Doing it all with one screen
Ocean Navigator|May - June 2021
The steering station on this Gunboat cat is equipped with large-screen B&G Zeus MFDs.
BILL MORRIS

If you are planning an offshore cruise under sail, you need access to as much vessel data as possible in one single place. A multifunction chartplotter display is the nerve center of the modern offshore cruising vessel, bringing together chart navigation, radio communication and a variety of other inputs onto one screen to inform you of the overall performance of the craft while underway and at anchor.

Before committing yourself to a particular model of chartplotter, you need to consider several factors: vessel size, deck layout, planned location of monitor installation, and of course, your own specific needs and tastes. Generally, a large monitor is located on a bulkhead in the nav station, but some boats offer plenty of room closer to the helm under a hard dodger, or even on a swivel mount at the helm itself.

On larger yachts, you have more options available from which to choose. You can opt for two complete systems, one above decks and the other below decks, both of them ensuring you have constant navigational control, no matter where you are on the vessel. And with the automatic operation and ease of use offered by the latest in navigation technology, keeping one nav station as a backup ensures navigation and communication capability in the event of system failure.

When sailing in inclement conditions offshore, it’s comforting to have a relatively quiet, well-lit place below decks where you can study charts and alter course periodically as needed. With a large monitor in the nav station, you can cross-reference with paper charts and jot down notes without seas crashing on your work.

And remember, regardless of how fancy your electronics, carrying paper charts to cover all cruising grounds is still a must. That may seem silly and old-fashioned to younger skippers, but there are still significant navigational advantages to paper charts. As you may have noticed, even a large-scale paper chart indicates shallows and obstructions not always visible in all elevations of electronic charts.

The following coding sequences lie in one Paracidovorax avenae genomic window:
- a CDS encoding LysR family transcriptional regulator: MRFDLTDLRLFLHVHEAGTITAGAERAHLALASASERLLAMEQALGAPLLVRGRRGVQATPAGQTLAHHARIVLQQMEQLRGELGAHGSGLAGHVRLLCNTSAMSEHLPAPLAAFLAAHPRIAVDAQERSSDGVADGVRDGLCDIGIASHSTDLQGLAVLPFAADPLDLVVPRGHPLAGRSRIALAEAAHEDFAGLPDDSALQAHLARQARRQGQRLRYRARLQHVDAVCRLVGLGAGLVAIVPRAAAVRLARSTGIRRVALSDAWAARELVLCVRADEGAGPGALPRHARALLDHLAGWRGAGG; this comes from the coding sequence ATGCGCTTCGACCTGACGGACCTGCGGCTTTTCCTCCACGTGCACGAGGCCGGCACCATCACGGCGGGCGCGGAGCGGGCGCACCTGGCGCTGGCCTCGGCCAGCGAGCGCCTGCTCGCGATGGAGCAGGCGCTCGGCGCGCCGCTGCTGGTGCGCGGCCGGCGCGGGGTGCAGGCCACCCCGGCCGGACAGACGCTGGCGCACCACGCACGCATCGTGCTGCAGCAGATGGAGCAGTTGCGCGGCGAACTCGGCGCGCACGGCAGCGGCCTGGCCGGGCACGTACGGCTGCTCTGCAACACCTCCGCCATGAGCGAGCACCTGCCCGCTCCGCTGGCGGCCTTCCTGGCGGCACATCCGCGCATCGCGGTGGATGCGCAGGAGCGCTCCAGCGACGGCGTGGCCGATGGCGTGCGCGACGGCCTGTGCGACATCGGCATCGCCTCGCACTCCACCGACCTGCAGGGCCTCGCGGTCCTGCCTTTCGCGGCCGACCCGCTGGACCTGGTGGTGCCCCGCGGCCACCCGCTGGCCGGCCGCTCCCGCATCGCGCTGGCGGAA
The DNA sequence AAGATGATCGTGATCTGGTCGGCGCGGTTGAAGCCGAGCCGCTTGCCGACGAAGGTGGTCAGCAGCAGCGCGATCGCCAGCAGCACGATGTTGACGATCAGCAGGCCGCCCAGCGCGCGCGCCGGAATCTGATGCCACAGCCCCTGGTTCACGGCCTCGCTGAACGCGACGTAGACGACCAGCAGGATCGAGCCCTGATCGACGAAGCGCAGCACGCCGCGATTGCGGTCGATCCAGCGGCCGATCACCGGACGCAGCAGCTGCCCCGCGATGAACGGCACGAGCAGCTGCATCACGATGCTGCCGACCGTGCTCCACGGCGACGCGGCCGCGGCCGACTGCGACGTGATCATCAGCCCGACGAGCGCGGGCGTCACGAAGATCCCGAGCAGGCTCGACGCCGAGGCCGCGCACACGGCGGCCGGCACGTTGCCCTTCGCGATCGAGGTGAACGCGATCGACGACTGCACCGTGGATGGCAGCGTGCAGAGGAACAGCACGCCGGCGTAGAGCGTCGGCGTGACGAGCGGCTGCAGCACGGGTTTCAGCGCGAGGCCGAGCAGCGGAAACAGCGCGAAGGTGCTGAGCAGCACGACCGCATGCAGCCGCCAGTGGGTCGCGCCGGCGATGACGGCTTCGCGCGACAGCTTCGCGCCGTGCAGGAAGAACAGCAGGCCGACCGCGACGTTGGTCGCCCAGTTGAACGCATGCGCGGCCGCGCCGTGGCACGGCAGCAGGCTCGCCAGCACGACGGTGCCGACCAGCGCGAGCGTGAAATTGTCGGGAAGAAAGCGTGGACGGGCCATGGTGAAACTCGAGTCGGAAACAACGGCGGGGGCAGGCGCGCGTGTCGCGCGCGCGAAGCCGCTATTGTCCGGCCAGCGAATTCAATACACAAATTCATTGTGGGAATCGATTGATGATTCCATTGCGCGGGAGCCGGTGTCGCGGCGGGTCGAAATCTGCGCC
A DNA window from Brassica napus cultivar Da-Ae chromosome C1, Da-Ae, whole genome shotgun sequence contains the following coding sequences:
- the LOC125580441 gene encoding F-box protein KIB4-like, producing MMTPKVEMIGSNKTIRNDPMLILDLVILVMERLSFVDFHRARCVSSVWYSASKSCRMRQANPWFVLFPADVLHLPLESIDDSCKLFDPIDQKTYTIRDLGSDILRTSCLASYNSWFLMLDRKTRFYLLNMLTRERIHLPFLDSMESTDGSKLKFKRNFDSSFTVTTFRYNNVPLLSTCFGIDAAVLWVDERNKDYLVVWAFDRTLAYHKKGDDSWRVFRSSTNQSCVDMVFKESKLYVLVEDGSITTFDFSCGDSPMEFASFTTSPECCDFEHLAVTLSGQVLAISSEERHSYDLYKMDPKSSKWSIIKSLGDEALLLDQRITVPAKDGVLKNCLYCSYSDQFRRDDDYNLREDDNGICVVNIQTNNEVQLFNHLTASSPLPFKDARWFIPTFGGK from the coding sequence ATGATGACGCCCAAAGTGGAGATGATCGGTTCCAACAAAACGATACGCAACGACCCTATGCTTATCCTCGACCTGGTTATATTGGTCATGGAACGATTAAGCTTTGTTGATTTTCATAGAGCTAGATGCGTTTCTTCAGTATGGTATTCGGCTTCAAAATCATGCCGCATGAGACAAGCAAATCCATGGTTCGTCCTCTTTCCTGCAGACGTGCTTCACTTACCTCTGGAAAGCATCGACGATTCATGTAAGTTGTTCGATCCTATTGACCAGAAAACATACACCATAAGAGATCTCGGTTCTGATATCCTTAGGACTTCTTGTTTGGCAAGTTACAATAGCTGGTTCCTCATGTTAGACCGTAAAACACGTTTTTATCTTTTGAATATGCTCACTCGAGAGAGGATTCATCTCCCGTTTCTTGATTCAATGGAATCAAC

With reports of groundings on “uncharted” offshore shoals occasionally popping up in sailing news, we are reminded of the quality and authenticity of government-issued paper charts. It is almost certain those shoals appear on paper charts of the ocean areas in question. They may also appear on different elevations of the electronic charts.

All the same, this is a good, common-sense rule: while sailing offshore, use electronic charts to stay on track while referring to paper charts occasionally to have both a broad picture of your corner of the ocean and the security of being able to anticipate submerged shoals and rocks. When close to shore in familiar waters, use electronic charts but periodically refer to paper charts, just to be on the safe side.

Another ancillary navigation tool is a hand-held GPS or a small, binnacle-mounted chartplotter to keep you on course while either hand steering or making adjustments to the autopilot or wind vane self-steering. Redundancy in navigation systems goes a long way toward ensuring a safe passage.

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